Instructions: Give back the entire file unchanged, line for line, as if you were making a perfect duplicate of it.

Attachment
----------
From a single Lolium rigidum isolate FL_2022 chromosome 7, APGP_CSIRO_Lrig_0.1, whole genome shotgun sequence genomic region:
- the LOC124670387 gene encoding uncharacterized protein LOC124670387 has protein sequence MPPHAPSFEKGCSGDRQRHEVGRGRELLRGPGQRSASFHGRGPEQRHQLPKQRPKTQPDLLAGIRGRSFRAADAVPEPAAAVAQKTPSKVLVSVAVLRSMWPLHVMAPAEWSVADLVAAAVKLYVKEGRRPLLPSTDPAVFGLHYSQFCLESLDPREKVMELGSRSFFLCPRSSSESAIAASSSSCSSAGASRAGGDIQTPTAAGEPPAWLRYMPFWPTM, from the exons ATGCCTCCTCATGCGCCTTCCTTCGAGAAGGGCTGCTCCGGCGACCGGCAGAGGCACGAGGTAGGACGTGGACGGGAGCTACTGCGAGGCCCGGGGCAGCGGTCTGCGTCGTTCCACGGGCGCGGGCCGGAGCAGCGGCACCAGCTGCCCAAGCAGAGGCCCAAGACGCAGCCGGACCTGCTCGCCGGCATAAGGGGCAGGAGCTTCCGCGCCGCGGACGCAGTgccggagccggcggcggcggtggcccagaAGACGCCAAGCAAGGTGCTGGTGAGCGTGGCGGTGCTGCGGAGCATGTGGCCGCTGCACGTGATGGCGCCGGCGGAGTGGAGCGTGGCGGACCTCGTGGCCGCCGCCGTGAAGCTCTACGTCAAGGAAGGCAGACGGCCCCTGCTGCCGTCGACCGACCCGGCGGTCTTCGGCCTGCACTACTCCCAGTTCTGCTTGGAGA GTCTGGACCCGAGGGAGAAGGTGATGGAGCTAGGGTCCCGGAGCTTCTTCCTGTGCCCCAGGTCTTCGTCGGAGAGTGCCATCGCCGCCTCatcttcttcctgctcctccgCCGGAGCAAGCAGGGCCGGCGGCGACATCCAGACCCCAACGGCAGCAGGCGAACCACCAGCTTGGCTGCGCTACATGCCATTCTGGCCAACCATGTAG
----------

From a single Lolium rigidum isolate FL_2022 chromosome 7, APGP_CSIRO_Lrig_0.1, whole genome shotgun sequence genomic region:
- the LOC124670387 gene encoding uncharacterized protein LOC124670387 has protein sequence MPPHAPSFEKGCSGDRQRHEVGRGRELLRGPGQRSASFHGRGPEQRHQLPKQRPKTQPDLLAGIRGRSFRAADAVPEPAAAVAQKTPSKVLVSVAVLRSMWPLHVMAPAEWSVADLVAAAVKLYVKEGRRPLLPSTDPAVFGLHYSQFCLESLDPREKVMELGSRSFFLCPRSSSESAIAASSSSCSSAGASRAGGDIQTPTAAGEPPAWLRYMPFWPTM, from the exons ATGCCTCCTCATGCGCCTTCCTTCGAGAAGGGCTGCTCCGGCGACCGGCAGAGGCACGAGGTAGGACGTGGACGGGAGCTACTGCGAGGCCCGGGGCAGCGGTCTGCGTCGTTCCACGGGCGCGGGCCGGAGCAGCGGCACCAGCTGCCCAAGCAGAGGCCCAAGACGCAGCCGGACCTGCTCGCCGGCATAAGGGGCAGGAGCTTCCGCGCCGCGGACGCAGTgccggagccggcggcggcggtggcccagaAGACGCCAAGCAAGGTGCTGGTGAGCGTGGCGGTGCTGCGGAGCATGTGGCCGCTGCACGTGATGGCGCCGGCGGAGTGGAGCGTGGCGGACCTCGTGGCCGCCGCCGTGAAGCTCTACGTCAAGGAAGGCAGACGGCCCCTGCTGCCGTCGACCGACCCGGCGGTCTTCGGCCTGCACTACTCCCAGTTCTGCTTGGAGA GTCTGGACCCGAGGGAGAAGGTGATGGAGCTAGGGTCCCGGAGCTTCTTCCTGTGCCCCAGGTCTTCGTCGGAGAGTGCCATCGCCGCCTCatcttcttcctgctcctccgCCGGAGCAAGCAGGGCCGGCGGCGACATCCAGACCCCAACGGCAGCAGGCGAACCACCAGCTTGGCTGCGCTACATGCCATTCTGGCCAACCATGTAG